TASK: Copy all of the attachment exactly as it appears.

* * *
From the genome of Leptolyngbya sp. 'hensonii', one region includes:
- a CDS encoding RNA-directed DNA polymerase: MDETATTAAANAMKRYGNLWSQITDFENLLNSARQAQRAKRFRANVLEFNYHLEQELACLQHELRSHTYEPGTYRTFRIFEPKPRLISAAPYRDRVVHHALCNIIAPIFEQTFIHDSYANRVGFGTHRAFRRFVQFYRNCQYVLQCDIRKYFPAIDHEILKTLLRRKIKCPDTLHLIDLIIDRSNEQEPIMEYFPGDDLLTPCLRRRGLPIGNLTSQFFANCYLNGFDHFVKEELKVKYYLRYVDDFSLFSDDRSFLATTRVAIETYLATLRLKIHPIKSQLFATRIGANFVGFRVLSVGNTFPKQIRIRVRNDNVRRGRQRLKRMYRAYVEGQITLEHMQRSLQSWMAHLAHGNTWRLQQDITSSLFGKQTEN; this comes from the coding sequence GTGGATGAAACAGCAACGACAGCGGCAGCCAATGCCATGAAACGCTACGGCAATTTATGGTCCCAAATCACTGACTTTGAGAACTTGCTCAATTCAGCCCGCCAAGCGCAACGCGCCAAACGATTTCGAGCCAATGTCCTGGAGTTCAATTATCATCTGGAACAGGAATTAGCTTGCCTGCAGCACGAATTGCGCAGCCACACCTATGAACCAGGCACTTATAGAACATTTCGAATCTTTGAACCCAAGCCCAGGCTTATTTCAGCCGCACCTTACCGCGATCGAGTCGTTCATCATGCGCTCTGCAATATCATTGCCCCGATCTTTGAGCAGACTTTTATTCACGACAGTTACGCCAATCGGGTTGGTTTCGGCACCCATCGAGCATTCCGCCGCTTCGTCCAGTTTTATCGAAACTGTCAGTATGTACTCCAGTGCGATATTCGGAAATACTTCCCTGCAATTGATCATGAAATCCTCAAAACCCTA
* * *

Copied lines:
From the genome of Leptolyngbya sp. 'hensonii', one region includes:
- a CDS encoding RNA-directed DNA polymerase: MDETATTAAANAMKRYGNLWSQITDFENLLNSARQAQRAKRFRANVLEFNYHLEQELACLQHELRSHTYEPGTYRTFRIFEPKPRLISAAPYRDRVVHHALCNIIAPIFEQTFIHDSYANRVGFGTHRAFRRFVQFYRNCQYVLQCDIRKYFPAIDHEILKTLLRRKIKCPDTLHLIDLIIDRSNEQEPIMEYFPGDDLLTPCLRRRGLPIGNLTSQFFANCYLNGFDHFVKEELKVKYYLRYVDDFSLFSDDRSFLATTRVAIETYLATLRLKIHPIKSQLFATRIGANFVGFRVLSVGNTFPKQIRIRVRNDNVRRGRQRLKRMYRAYVEGQITLEHMQRSLQSWMAHLAHGNTWRLQQDITSSLFGKQTEN; this comes from the coding sequence GTGGATGAAACAGCAACGACAGCGGCAGCCAATGCCATGAAACGCTACGGCAATTTATGGTCCCAAATCACTGACTTTGAGAACTTGCTCAATTCAGCCCGCCAAGCGCAACGCGCCAAACGATTTCGAGCCAATGTCCTGGAGTTCAATTATCATCTGGAACAGGAATTAGCTTGCCTGCAGCACGAATTGCGCAGCCACACCTATGAACCAGGCACTTATAGAACATTTCGAATCTTTGAACCCAAGCCCAGGCTTATTTCAGCCGCACCTTACCGCGATCGAGTCGTTCATCATGCGCTCTGCAATATCATTGCCCCGATCTTTGAGCAGACTTTTATTCACGACAGTTACGCCAATCGGGTTGGTTTCGGCACCCATCGAGCATTCCGCCGCTTCGTCCAGTTTTATCGAAACTGTCAGTATGTACTCCAGTGCGATATTCGGAAATACTTCCCTGCAATTGATCATGAAATCCTCAAAACCCTA